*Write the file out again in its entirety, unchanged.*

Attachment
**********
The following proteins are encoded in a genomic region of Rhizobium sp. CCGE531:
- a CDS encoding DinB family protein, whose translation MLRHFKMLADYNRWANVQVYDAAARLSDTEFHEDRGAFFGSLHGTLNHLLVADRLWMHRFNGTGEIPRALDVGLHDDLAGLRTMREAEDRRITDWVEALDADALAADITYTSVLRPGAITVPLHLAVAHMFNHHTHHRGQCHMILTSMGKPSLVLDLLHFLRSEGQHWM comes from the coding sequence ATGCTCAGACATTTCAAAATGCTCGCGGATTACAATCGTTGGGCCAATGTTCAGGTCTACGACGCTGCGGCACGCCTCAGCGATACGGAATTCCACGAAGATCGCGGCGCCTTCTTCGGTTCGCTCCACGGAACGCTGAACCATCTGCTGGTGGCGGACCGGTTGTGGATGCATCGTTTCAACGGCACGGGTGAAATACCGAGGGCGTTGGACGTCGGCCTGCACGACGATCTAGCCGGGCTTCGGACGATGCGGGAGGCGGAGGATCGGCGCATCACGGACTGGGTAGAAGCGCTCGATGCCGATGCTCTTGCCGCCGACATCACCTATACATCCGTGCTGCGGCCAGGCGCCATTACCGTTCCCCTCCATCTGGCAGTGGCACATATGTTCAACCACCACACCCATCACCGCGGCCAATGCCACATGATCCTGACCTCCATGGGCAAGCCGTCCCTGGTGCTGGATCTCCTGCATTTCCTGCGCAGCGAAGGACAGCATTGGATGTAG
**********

The following proteins are encoded in a genomic region of Rhizobium sp. CCGE531:
- a CDS encoding DinB family protein, whose translation MLRHFKMLADYNRWANVQVYDAAARLSDTEFHEDRGAFFGSLHGTLNHLLVADRLWMHRFNGTGEIPRALDVGLHDDLAGLRTMREAEDRRITDWVEALDADALAADITYTSVLRPGAITVPLHLAVAHMFNHHTHHRGQCHMILTSMGKPSLVLDLLHFLRSEGQHWM comes from the coding sequence ATGCTCAGACATTTCAAAATGCTCGCGGATTACAATCGTTGGGCCAATGTTCAGGTCTACGACGCTGCGGCACGCCTCAGCGATACGGAATTCCACGAAGATCGCGGCGCCTTCTTCGGTTCGCTCCACGGAACGCTGAACCATCTGCTGGTGGCGGACCGGTTGTGGATGCATCGTTTCAACGGCACGGGTGAAATACCGAGGGCGTTGGACGTCGGCCTGCACGACGATCTAGCCGGGCTTCGGACGATGCGGGAGGCGGAGGATCGGCGCATCACGGACTGGGTAGAAGCGCTCGATGCCGATGCTCTTGCCGCCGACATCACCTATACATCCGTGCTGCGGCCAGGCGCCATTACCGTTCCCCTCCATCTGGCAGTGGCACATATGTTCAACCACCACACCCATCACCGCGGCCAATGCCACATGATCCTGACCTCCATGGGCAAGCCGTCCCTGGTGCTGGATCTCCTGCATTTCCTGCGCAGCGAAGGACAGCATTGGATGTAG